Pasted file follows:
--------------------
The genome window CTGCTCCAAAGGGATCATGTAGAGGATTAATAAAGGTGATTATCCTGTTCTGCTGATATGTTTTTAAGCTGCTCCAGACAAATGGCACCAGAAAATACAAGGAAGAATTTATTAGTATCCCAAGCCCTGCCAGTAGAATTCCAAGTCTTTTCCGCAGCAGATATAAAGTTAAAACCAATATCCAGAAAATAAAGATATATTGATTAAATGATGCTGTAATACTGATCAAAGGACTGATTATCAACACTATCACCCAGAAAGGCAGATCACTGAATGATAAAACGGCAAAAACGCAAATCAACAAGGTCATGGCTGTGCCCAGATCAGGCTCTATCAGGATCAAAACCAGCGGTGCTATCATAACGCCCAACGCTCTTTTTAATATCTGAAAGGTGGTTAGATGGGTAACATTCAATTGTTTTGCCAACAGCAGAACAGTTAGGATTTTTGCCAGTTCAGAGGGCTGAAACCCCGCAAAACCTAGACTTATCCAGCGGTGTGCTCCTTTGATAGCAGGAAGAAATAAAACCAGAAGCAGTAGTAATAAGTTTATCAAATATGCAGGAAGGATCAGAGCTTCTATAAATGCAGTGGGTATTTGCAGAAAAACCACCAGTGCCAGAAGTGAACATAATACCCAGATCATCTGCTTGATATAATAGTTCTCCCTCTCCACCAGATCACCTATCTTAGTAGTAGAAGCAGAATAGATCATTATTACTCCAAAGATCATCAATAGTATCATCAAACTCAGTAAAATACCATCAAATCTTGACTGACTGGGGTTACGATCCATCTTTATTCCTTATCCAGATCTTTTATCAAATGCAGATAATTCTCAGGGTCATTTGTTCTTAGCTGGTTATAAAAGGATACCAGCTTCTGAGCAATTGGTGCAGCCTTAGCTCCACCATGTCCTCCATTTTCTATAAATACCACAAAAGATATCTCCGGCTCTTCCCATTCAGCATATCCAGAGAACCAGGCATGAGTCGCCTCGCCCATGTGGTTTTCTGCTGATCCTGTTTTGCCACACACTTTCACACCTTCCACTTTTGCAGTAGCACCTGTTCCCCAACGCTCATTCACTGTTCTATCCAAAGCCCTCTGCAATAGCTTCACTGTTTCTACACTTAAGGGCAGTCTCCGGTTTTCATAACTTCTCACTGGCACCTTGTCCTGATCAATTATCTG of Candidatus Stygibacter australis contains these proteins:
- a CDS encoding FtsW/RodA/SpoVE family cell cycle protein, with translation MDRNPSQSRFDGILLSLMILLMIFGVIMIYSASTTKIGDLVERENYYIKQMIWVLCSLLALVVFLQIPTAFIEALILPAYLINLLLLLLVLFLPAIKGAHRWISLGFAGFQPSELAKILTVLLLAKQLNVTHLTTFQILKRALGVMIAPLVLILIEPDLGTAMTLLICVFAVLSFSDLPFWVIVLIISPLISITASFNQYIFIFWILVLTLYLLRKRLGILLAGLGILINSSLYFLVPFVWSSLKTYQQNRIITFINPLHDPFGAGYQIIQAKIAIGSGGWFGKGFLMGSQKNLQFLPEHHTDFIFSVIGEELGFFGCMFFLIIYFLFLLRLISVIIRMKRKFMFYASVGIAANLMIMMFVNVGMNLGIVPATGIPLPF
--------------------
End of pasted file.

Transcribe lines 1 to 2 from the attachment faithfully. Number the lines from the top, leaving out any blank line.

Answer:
The genome window CTGCTCCAAAGGGATCATGTAGAGGATTAATAAAGGTGATTATCCTGTTCTGCTGATATGTTTTTAAGCTGCTCCAGACAAATGGCACCAGAAAATACAAGGAAGAATTTATTAGTATCCCAAGCCCTGCCAGTAGAATTCCAAGTCTTTTCCGCAGCAGATATAAAGTTAAAACCAATATCCAGAAAATAAAGATATATTGATTAAATGATGCTGTAATACTGATCAAAGGACTGATTATCAACACTATCACCCAGAAAGGCAGATCACTGAATGATAAAACGGCAAAAACGCAAATCAACAAGGTCATGGCTGTGCCCAGATCAGGCTCTATCAGGATCAAAACCAGCGGTGCTATCATAACGCCCAACGCTCTTTTTAATATCTGAAAGGTGGTTAGATGGGTAACATTCAATTGTTTTGCCAACAGCAGAACAGTTAGGATTTTTGCCAGTTCAGAGGGCTGAAACCCCGCAAAACCTAGACTTATCCAGCGGTGTGCTCCTTTGATAGCAGGAAGAAATAAAACCAGAAGCAGTAGTAATAAGTTTATCAAATATGCAGGAAGGATCAGAGCTTCTATAAATGCAGTGGGTATTTGCAGAAAAACCACCAGTGCCAGAAGTGAACATAATACCCAGATCATCTGCTTGATATAATAGTTCTCCCTCTCCACCAGATCACCTATCTTAGTAGTAGAAGCAGAATAGATCATTATTACTCCAAAGATCATCAATAGTATCATCAAACTCAGTAAAATACCATCAAATCTTGACTGACTGGGGTTACGATCCATCTTTATTCCTTATCCAGATCTTTTATCAAATGCAGATAATTCTCAGGGTCATTTGTTCTTAGCTGGTTATAAAAGGATACCAGCTTCTGAGCAATTGGTGCAGCCTTAGCTCCACCATGTCCTCCATTTTCTATAAATACCACAAAAGATATCTCCGGCTCTTCCCATTCAGCATATCCAGAGAACCAGGCATGAGTCGCCTCGCCCATGTGGTTTTCTGCTGATCCTGTTTTGCCACACACTTTCACACCTTCCACTTTTGCAGTAGCACCTGTTCCCCAACGCTCATTCACTGTTCTATCCAAAGCCCTCTGCAATAGCTTCACTGTTTCTACACTTAAGGGCAGTCTCCGGTTTTCATAACTTCTCACTGGCACCTTGTCCTGATCAATTATCTG of Candidatus Stygibacter australis contains these proteins:
- a CDS encoding FtsW/RodA/SpoVE family cell cycle protein, with translation MDRNPSQSRFDGILLSLMILLMIFGVIMIYSASTTKIGDLVERENYYIKQMIWVLCSLLALVVFLQIPTAFIEALILPAYLINLLLLLLVLFLPAIKGAHRWISLGFAGFQPSELAKILTVLLLAKQLNVTHLTTFQILKRALGVMIAPLVLILIEPDLGTAMTLLICVFAVLSFSDLPFWVIVLIISPLISITASFNQYIFIFWILVLTLYLLRKRLGILLAGLGILINSSLYFLVPFVWSSLKTYQQNRIITFINPLHDPFGAGYQIIQAKIAIGSGGWFGKGFLMGSQKNLQFLPEHHTDFIFSVIGEELGFFGCMFFLIIYFLFLLRLISVIIRMKRKFMFYASVGIAANLMIMMFVNVGMNLGIVPATGIPLPF